So I'm a geek at heart. I get a little excited when I read about cutting edge technology. And when it happens to coincide with Costa Rica, well! I think I need to get a fainting couch :-D.
Costa Rica's favorite technical son is Franklin Chang, the ASTRONAUT. But wait! Costa Rica doesn't *have* a space program, does it?!? Nope (not yet). Franklin Chang emigrated from Costa Rica to the United States. He became a USA citizen, a NASA astronaut, and flew seven missions (he is tied for first place for the most missions). Because of *him,* Costa Rica changed its citizenship laws** to allow for dual citizenship - otherwise, he would have had to give up his Costa Rican citizenship, which would have been just too sad for everyone.
Since retiring from NASA, he has been focused on his plasma engine development company, Ad Astra Rocket, which is located in Texas and Costa Rica.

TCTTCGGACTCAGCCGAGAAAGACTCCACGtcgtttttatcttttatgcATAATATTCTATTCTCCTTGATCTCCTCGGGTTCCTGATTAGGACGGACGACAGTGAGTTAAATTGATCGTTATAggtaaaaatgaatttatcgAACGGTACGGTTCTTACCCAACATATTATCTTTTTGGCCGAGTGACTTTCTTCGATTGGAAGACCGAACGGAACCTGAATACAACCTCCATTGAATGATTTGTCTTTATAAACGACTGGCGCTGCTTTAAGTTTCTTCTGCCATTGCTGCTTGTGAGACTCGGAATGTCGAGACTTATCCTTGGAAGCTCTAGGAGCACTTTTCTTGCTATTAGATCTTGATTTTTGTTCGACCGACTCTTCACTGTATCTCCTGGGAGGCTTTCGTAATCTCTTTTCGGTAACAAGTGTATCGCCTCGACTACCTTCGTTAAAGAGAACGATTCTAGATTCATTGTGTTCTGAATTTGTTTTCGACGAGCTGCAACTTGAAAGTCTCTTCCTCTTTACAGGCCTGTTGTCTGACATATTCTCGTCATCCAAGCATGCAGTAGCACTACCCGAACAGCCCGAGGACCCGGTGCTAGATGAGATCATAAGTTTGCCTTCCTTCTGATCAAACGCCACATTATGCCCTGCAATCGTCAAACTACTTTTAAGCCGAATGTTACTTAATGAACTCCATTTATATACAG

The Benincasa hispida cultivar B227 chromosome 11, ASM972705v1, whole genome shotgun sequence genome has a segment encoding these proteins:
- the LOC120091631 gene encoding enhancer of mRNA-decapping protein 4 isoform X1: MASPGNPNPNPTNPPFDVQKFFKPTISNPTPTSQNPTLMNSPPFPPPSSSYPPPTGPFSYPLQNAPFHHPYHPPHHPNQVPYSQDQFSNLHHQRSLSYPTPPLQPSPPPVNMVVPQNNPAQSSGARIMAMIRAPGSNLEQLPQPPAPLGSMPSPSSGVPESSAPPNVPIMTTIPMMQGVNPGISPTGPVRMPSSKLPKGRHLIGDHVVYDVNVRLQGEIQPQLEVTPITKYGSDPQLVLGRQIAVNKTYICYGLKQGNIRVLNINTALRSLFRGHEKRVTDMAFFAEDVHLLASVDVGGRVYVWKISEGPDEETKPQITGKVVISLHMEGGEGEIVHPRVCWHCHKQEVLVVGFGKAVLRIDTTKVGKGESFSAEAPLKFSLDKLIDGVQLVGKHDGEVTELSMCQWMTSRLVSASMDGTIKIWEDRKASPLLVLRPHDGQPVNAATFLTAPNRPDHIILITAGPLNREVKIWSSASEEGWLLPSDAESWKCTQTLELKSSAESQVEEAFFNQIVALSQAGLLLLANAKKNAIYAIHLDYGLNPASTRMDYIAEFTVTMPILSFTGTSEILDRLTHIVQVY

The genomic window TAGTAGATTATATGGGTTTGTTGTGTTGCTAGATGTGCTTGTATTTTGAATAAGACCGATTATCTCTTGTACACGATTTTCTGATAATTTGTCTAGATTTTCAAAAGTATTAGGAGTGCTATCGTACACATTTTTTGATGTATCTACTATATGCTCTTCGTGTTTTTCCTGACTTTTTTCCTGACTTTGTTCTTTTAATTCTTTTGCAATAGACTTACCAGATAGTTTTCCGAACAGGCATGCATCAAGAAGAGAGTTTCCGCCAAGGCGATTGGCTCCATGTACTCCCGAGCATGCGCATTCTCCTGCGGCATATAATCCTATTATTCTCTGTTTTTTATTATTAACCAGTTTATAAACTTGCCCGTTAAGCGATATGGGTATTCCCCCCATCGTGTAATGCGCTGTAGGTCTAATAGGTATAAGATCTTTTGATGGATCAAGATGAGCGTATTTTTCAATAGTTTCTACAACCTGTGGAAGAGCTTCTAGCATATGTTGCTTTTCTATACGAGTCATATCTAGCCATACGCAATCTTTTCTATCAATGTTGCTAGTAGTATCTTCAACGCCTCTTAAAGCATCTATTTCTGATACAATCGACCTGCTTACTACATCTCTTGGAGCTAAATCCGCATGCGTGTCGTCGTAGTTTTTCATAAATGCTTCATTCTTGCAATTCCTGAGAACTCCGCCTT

PBS interviewed him, and you can see the video of it here - definitely worth watching: http://www.pbs.org/kcet/wiredscience/video/235-franklin_chang_diaz.html
And the technical news that got me started? Plasma engines! Ad Astra announced a successful test - love those milestones :-)
A note on names, if you are not familiar with the Spanish convention - A person (e.g., Franklin Chang Díaz) has two last names, the primary is his father's primary last name (Chang), and the secondary is his mother's primary last name (Díaz). Women do not change their names when they marry, but may alternatively be known as "de [husband's primary last name]" (de Chang). So, when you see the name "Franklin Chang Díaz" in Costa Rica, it is the same as "Franklin Chang" or "Franklin Chang D." This can cause confusion for emigres (in both directions). In the United States, he kept both names by hyphenating, and is "Franklin Chang-Diaz."
** For more on changing citizenship laws, see Michael Jones-Correa, "Why Immigrants Want Dual Citizenship."
2 days ago